How to Buy the Right Horse

The first steps

When buying a horse or pony, it is important to take into account the following factors:

  • Your ability-are you a novice rider looking for a safe horse to gain experience or a more competent rider looking to take part in competitions?
  • Your circumstances-do you have your own land or will you need to keep your horse at a boarding facility? Will you ride every day or just on weekends?
  • The extent of your knowledge-if you are keen to own a horse but have limited knowledge, take an experienced rider or instructor with you to assess an animal.

Right Horse

It is useful to take some time to decide on a profile of a suitable horse.

Points for you to consider when choosing include:

  • What breed or type of horse or pony do you want?
  • What age range?
  • What price are you expecting to pay?
  • What experience should the horse have had?
  • What type of riding are you intending to do?
  • Would you prefer owning a mare or gelding?

Viewing a prospective purchase

When assessing a horse or pony for purchase, ask the owners to trot them in a straight line away from, and back toward you. By observing whether the horse moves evenly and straight, you can assess its soundness and ability to move correctly. Look out for signs of dishing (front legs swinging outward), plaiting (legs crossing in front of each other) and brushing (legs moving too close together).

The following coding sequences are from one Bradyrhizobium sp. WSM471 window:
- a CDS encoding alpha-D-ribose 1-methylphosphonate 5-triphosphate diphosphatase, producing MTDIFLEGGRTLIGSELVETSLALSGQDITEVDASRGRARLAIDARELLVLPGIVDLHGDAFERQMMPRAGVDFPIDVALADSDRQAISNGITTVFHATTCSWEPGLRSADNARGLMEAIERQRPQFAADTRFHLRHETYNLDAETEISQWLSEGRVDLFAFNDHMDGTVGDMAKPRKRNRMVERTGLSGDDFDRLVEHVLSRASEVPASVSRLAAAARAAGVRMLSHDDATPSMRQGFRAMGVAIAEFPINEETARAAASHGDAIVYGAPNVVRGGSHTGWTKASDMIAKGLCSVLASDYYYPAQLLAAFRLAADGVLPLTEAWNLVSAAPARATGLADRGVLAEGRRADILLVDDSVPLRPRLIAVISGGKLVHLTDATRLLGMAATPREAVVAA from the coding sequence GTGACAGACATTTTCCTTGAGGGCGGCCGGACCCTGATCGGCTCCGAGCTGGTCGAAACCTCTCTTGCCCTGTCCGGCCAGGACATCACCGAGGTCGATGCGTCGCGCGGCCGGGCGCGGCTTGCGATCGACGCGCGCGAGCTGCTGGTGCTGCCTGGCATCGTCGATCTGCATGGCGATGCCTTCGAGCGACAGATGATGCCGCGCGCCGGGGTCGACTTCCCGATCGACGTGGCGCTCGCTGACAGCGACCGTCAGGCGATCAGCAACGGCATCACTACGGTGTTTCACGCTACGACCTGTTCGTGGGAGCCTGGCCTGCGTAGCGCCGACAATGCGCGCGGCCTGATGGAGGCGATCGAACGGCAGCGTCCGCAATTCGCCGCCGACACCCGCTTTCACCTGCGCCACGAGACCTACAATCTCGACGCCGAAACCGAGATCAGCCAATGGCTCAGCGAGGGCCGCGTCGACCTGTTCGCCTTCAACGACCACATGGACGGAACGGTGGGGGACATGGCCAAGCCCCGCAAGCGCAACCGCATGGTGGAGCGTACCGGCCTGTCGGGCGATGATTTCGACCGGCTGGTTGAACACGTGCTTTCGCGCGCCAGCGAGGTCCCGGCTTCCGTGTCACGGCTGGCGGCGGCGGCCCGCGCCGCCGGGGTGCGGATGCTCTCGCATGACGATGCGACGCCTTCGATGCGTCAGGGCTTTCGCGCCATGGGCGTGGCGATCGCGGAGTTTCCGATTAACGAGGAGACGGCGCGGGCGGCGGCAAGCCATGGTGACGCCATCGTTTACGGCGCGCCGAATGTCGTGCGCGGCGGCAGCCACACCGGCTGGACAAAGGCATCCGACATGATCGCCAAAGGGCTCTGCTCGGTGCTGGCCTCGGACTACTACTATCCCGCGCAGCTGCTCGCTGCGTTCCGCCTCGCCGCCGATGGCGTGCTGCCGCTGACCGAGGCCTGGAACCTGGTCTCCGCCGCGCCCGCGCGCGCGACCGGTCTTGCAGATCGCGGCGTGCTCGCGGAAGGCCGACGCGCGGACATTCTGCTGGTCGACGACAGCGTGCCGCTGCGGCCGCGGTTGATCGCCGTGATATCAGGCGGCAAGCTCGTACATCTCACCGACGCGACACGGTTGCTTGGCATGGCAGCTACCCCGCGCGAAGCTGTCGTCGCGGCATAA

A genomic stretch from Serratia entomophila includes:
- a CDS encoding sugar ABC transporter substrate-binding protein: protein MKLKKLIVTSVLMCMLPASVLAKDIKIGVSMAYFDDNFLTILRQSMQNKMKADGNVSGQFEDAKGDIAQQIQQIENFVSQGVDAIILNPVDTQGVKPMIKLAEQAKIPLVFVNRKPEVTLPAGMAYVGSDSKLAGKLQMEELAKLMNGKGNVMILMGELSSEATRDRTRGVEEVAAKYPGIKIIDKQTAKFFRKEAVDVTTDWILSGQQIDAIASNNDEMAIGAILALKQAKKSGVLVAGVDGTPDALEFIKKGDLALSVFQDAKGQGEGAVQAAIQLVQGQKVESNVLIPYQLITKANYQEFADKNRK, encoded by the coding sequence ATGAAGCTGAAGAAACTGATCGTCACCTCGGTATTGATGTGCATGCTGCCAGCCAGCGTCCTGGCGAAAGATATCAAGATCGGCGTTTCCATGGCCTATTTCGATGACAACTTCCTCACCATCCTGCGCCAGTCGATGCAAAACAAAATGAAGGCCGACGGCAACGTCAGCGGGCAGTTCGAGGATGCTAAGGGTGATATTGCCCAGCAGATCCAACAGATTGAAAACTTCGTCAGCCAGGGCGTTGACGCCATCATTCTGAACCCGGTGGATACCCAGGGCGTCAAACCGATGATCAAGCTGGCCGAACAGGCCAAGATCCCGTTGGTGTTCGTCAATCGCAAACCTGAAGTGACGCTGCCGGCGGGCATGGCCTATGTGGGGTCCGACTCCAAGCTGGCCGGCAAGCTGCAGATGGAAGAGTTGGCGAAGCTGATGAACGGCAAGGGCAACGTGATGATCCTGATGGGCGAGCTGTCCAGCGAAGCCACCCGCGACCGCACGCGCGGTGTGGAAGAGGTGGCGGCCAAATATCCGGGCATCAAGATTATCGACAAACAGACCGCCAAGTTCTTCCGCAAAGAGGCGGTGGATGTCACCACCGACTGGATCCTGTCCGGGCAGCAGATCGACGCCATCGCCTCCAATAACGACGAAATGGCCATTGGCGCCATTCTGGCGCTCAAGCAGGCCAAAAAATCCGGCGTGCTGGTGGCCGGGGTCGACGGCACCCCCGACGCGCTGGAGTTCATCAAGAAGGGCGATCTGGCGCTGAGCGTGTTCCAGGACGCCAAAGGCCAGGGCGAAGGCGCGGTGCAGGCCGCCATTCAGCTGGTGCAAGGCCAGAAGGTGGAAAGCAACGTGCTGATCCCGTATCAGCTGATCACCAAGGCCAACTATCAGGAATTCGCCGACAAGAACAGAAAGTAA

Stand back from the horse and look it over from head to tail. Next, run your hand down the neck, over the withers and check for any signs of pain or discomfort. Continue down the legs, checking for heat, hard lumps or soft swellings that could indicate signs of injury.

Next, watch the horse being tacked up and note how it behaves. Does it stand still and accept this willingly or are there signs of tension, biting or kicking?

It is preferable to see the horse being ridden by the owner before riding it yourself. This gives you the chance to assess its attitude to work, its level of training and obedience to its rider. Ask to see walk, trot and canter on both the left and the right reins. If you intend to do some jumping, watch the horse go over a few jumps first. If you feel that you would now like to ride the horse, remember that the owner will be very used to the animal and you should take some time in walk to get a feel for it and check that you are able to start, stop and steer before moving on to faster paces.

Buying the horse

If you think you have found the right animal and wish to buy it, it is advisable to have the horse checked (“vetted”) by a qualified veterinarian, preferably one specializing in horses, before closing the deal. A veterinarian will provide a thorough inspection of the horse and advise you on its suitability for the type of riding you wish to do.

Filed Under: Pets & Animals


About the Author: Fred Goodson has a passion for pets and animals. He has 4 dogs and is planning to have another one. He is also a blogger who writes about pets and animals. Currently, he is living in New Jersey.

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